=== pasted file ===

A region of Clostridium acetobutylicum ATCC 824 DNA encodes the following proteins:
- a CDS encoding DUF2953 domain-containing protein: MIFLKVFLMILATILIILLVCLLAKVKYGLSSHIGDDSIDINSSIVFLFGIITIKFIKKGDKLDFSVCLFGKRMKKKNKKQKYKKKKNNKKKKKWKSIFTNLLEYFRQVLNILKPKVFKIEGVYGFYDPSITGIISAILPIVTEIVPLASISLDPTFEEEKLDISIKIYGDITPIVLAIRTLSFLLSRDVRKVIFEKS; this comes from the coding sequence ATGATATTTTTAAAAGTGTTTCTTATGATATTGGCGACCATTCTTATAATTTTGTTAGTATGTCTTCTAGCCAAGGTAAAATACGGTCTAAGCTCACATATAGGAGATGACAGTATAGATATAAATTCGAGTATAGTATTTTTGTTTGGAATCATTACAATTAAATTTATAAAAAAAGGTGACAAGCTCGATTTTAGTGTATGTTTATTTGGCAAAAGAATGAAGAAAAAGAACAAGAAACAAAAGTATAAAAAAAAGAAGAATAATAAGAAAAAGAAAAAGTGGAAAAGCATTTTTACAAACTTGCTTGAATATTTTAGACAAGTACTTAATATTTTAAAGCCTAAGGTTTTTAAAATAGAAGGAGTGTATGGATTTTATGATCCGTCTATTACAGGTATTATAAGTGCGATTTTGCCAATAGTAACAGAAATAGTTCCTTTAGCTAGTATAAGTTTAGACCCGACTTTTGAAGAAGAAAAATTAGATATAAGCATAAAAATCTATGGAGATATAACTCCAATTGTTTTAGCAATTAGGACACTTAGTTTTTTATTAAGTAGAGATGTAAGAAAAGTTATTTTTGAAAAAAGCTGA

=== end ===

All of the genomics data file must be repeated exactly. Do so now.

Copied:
A region of Clostridium acetobutylicum ATCC 824 DNA encodes the following proteins:
- a CDS encoding DUF2953 domain-containing protein: MIFLKVFLMILATILIILLVCLLAKVKYGLSSHIGDDSIDINSSIVFLFGIITIKFIKKGDKLDFSVCLFGKRMKKKNKKQKYKKKKNNKKKKKWKSIFTNLLEYFRQVLNILKPKVFKIEGVYGFYDPSITGIISAILPIVTEIVPLASISLDPTFEEEKLDISIKIYGDITPIVLAIRTLSFLLSRDVRKVIFEKS; this comes from the coding sequence ATGATATTTTTAAAAGTGTTTCTTATGATATTGGCGACCATTCTTATAATTTTGTTAGTATGTCTTCTAGCCAAGGTAAAATACGGTCTAAGCTCACATATAGGAGATGACAGTATAGATATAAATTCGAGTATAGTATTTTTGTTTGGAATCATTACAATTAAATTTATAAAAAAAGGTGACAAGCTCGATTTTAGTGTATGTTTATTTGGCAAAAGAATGAAGAAAAAGAACAAGAAACAAAAGTATAAAAAAAAGAAGAATAATAAGAAAAAGAAAAAGTGGAAAAGCATTTTTACAAACTTGCTTGAATATTTTAGACAAGTACTTAATATTTTAAAGCCTAAGGTTTTTAAAATAGAAGGAGTGTATGGATTTTATGATCCGTCTATTACAGGTATTATAAGTGCGATTTTGCCAATAGTAACAGAAATAGTTCCTTTAGCTAGTATAAGTTTAGACCCGACTTTTGAAGAAGAAAAATTAGATATAAGCATAAAAATCTATGGAGATATAACTCCAATTGTTTTAGCAATTAGGACACTTAGTTTTTTATTAAGTAGAGATGTAAGAAAAGTTATTTTTGAAAAAAGCTGA